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Bourne BRM Day

REPORT: The home of BRM turned back the clock to the team’s championship-winning year of 1962 with the town centre of Bourne closed off so historic Formula 1 cars could take over the street.

A 1974 Motul-liveried BRM P201 enjoys the opportunity of a long straight, past the sheds in which it was built almost 40 years ago

A 1974 Motul-liveried BRM P201 enjoys the opportunity of a long straight, past the sheds in which it was built almost 40 years ago

Bourne was the lifelong home of Raymond Mays, who founded BRM in 1945. The team remained there until it folded in 1977, yet the town remains immensely proud of its motor sport connections. So, with this year marking the half century of BRM scooping the F1 Manufacturers’ title and its charismatic driver Graham Hill taking the Drivers’ laurels, it seemed like a good excuse to recollect the glory days.

And Bourne remembered in remarkable style, with the street party to end all street parties. The entire centre of the town was closed off so that Formula 1 cars could be run – often spiritedly – through it, before a crowd of thousands. Damon Hill, his mother Bette, and his sisters were warmly welcomed as special guests for a tribute to Graham Hill that included his son, 1996’s F1 champion, driving ‘Old Faithful’, the very BRM 578 with which Graham clinched the 1962 season.

BRM drivers Sir Jackie Stewart and Richard Attwood also attended, both thrilling the crowds with their frolics in the sort of cars not usually seen shrieking past Barclays Bank or using the local bus depot as a handy turning bay. There were some extraordinary sights and sounds to be experienced, perhaps most notably two of the awe-inspiring BRM V16s from the 1950s chasing each other through town with the sort of primeval, window-shaking noise that made you realise quite why so many places were selling ear plugs.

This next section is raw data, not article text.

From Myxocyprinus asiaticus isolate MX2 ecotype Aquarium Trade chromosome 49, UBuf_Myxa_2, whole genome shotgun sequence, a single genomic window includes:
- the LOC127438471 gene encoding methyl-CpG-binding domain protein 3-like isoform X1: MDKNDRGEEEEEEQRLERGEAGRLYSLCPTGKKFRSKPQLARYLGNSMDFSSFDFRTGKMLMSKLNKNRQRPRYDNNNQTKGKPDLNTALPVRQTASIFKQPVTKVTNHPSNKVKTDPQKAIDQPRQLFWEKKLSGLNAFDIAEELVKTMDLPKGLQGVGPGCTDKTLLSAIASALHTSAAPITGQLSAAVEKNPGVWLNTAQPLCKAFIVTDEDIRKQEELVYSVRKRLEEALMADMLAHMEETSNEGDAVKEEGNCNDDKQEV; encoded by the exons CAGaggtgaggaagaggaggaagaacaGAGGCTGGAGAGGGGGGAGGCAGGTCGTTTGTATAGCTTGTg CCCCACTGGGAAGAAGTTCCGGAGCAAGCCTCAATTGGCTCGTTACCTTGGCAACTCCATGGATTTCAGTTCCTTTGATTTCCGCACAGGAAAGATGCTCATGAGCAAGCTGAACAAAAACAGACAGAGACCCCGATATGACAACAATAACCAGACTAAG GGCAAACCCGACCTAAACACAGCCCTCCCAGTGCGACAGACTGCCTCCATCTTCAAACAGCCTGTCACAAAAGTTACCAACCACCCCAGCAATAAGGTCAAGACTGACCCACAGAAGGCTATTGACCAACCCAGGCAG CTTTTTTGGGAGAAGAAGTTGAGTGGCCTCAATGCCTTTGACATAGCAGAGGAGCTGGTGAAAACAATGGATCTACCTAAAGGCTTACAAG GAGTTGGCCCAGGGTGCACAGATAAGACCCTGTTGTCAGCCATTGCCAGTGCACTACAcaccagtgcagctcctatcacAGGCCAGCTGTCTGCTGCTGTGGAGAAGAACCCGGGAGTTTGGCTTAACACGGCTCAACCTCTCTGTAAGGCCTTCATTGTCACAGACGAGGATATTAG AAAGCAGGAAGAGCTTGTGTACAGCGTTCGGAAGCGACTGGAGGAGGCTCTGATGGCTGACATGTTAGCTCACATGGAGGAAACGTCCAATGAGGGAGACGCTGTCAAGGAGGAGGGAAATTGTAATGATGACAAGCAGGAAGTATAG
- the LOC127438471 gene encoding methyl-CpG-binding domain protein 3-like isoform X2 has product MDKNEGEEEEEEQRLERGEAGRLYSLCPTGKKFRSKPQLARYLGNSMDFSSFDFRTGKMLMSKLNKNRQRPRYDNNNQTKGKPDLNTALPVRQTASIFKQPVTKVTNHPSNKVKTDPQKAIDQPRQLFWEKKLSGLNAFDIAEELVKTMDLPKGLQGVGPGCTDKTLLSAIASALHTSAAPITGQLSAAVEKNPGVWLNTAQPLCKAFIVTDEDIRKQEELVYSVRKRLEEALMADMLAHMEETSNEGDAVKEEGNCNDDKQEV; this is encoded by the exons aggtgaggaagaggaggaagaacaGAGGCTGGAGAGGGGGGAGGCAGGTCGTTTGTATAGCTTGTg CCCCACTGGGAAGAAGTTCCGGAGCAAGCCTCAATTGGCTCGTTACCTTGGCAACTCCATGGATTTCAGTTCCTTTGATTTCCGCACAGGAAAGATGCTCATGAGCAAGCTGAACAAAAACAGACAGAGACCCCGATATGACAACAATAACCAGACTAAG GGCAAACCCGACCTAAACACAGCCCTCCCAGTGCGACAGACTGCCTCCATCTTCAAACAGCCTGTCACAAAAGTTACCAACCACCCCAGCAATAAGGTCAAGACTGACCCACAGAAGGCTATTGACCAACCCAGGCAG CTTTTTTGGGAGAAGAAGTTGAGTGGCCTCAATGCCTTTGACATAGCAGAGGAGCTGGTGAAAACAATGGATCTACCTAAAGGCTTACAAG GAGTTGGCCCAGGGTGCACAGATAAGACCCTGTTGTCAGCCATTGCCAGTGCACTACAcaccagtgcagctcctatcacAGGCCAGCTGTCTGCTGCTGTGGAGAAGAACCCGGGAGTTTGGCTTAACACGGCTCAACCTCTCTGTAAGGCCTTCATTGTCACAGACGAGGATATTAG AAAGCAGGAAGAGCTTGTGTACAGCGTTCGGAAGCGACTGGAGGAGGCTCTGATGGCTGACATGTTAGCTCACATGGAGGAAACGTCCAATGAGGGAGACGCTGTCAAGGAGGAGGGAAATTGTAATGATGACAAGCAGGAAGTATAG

The antics of the F1 cars were complimented in a slightly more sedate way by a cavalcade of pre-1963 classic road cars, to set the scene for Bourne as it would have been when BRM was on top. There was also a parade of historic race transporters, those remarkable coach-built creations that are usually just as fascinating as the precious cargos they used to carry. 

The organisers – all volunteers – hailed the day a great success, with profits going to local charities. And hopefully those organisers are now scouring the history books for something else to celebrate, because days this enjoyable and spectacular shouldn’t only happen once in a blue moon.

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Special guest at BRM Day was Damon Hill, paying tribute to his late-father Graham, who was regarded as a hero by the people of Bourne after his 1962 F1 World Championship win
  A 1974 Motul-liveried BRM P201 enjoys the opportunity of a long straight, past the sheds in which it was built almost 40 years ago
Although the event focused on BRM, there were examples of cars from English Racing Automobiles (ERA), the company BRM boss Raymond Mays ran from 1933 up until the end of the Second World War. ERA also had its headquarters in Bourne
  Sir Jackie Stewart draws the crowds in his Cosworth V8-powered Tyrrell-Ford  006 prior to heading out for a demonstration run of this potent machine. It was with this car that he won the 1973 World Championship
On 364 days of the year, this is Bourne’s bus station. On BRM Day however, it proved a handy marshalling point for the recreation of a typical 1962 Formula 1 grid
  Damon Hill shields his eyes against the glare of the late-summer sun as he guides a BRM P57 along the usually public main road through Bourne. With thousands lining the streets, this wouldn’t have been a good time to not see where he was going
Two BRM V16s were at the event, with both of them in action through the streets of Bourne, the surrounding buildings making that magnificent 16-cylinder exhaust roar sound even more impressive
  BRM’s 1959 Leyland Super Tiger Worldmaster car transporter was a welcome returnee to the roads it once used to regularly frequent
We suspect that the owner of this fabulous Bentley R-type Continental taking part in the cavalcade of pre-1963 vehicles may not be that concerned with the ‘lowest prices’ of Bourne’s bargain food stores


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